As a child of the 90’s, I was privileged to see a lot of great TV shows growing up: ‘The Simpsons,’ ‘M*A*S*H’ reruns, ‘Dinosaurs!’ and almost every Nickelodeon cartoon and game show constantly played on the family television, but it’s ‘Star Trek: The Next Generation’ that’s stayed with me well into adulthood. Picard, Riker, Data, Worf, and all the Enterprise crewmembers others were as much a part of my childhood as Luke Skywalker, Darth Vader, and Indiana Jones. I watched as the Enterprise and her crew as they explored the cosmos, negotiated peace with hostiles species, got into firstfights and phaser shootouts… and also turned into children.

Throughout it all, though, Picard was the character who left the greatest impression with me. He was the champion of reason and diplomacy, yet not afraid to get into a fight if he needed to. He was firm, but fair, and to my young eyes he was the leader who always did what was right.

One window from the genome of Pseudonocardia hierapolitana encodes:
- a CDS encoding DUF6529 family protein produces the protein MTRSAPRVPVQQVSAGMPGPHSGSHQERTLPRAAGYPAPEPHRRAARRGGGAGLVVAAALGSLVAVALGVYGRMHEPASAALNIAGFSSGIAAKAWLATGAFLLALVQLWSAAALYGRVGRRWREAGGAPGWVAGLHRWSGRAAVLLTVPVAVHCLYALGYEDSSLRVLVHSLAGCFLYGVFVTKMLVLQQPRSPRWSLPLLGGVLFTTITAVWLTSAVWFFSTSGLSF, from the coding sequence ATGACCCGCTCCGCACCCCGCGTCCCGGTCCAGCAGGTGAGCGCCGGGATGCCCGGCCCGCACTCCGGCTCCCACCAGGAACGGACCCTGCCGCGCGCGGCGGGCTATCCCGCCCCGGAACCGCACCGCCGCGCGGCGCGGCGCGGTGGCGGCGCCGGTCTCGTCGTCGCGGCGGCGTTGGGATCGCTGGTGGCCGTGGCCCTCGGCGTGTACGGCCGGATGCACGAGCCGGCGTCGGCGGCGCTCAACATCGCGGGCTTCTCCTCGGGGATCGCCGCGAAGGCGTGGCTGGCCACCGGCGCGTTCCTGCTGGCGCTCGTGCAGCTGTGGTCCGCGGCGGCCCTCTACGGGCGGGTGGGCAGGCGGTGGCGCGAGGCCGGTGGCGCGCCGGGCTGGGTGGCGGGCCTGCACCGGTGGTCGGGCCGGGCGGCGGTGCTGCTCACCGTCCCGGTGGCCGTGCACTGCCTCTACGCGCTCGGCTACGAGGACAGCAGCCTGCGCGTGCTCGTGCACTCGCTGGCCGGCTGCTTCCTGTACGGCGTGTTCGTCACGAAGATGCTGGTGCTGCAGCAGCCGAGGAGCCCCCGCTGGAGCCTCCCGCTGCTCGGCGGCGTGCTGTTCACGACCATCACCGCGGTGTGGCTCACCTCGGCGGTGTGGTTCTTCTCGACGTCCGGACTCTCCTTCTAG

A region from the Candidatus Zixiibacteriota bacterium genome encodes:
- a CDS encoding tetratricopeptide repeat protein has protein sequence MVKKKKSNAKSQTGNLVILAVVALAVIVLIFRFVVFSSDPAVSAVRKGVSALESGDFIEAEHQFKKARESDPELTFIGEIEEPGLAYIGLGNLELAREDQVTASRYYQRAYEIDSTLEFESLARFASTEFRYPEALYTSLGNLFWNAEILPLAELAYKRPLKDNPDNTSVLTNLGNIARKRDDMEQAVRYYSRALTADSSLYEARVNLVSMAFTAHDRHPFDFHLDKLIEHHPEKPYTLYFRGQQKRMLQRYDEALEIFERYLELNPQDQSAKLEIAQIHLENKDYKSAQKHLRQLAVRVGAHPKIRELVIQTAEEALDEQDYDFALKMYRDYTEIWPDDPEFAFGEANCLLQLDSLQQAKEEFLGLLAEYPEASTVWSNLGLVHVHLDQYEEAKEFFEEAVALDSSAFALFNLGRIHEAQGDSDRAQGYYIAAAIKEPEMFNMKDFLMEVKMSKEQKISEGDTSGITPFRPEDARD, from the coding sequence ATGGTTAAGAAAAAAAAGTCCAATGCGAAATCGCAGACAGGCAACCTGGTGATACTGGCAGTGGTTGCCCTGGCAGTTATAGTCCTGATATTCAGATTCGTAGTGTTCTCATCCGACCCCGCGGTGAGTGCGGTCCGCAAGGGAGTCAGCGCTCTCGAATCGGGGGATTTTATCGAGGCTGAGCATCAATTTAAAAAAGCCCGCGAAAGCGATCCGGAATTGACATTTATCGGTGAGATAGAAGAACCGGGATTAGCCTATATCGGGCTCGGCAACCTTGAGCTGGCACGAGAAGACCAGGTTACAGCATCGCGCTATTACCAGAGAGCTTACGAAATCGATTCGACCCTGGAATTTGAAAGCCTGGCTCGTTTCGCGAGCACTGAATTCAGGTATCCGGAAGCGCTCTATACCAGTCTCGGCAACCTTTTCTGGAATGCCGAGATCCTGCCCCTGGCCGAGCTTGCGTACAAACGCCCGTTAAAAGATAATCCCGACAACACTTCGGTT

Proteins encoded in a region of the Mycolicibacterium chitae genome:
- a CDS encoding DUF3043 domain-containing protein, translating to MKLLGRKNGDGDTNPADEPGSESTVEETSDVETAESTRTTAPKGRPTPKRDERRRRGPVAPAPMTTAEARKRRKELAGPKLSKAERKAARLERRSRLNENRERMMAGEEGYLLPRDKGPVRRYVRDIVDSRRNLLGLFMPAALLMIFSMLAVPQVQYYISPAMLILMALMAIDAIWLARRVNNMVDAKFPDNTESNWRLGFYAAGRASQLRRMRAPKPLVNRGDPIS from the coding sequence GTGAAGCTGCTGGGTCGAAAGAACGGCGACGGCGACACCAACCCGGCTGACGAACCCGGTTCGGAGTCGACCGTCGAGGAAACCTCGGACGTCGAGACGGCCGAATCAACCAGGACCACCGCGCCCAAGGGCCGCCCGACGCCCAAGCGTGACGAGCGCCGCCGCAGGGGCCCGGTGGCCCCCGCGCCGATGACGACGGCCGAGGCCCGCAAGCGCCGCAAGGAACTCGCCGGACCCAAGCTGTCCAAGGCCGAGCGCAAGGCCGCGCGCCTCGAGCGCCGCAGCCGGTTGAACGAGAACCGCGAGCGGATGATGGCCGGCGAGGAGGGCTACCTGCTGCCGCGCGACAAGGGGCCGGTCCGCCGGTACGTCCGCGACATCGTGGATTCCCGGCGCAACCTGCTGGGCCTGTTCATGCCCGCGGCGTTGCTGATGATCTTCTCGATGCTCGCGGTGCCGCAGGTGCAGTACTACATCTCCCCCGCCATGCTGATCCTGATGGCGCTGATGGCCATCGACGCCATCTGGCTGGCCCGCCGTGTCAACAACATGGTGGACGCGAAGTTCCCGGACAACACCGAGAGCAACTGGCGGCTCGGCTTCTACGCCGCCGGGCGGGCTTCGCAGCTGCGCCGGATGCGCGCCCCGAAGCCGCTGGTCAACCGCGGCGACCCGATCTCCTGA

Then came 1996’s ‘First Contact,’ and in a film filled with action, horror, shootouts, and scary Borg monsters, the thing that stuck with me the most was the shock of seeing Picard shot an infected Enterprise crewmember begging for help. As a young kid, that blew my mind: Picard was the good guy! He wouldn’t kill his own crew! And yet, he had just killed one!

To a pre-teen like me, this was the moment where I realized that the right thing to do isn’t always the nicest. In the cartoons and kids shows I watched, the heroes always saved innocent people from the bad guys. To see one of those heroes kill an innocent person – even if it was an act of mercy – made me realize that sometimes the good guys must do things that are morally questionable, even if there’s no malicious intent. It was a big step forward in realizing that things aren’t always black and white, and a big step in realizing that writing stories where things aren’t clear cut are a great tool for creating moral delimas that stay with audiences long after the story is over.

What we can learn from: ‘Atlantic Rim’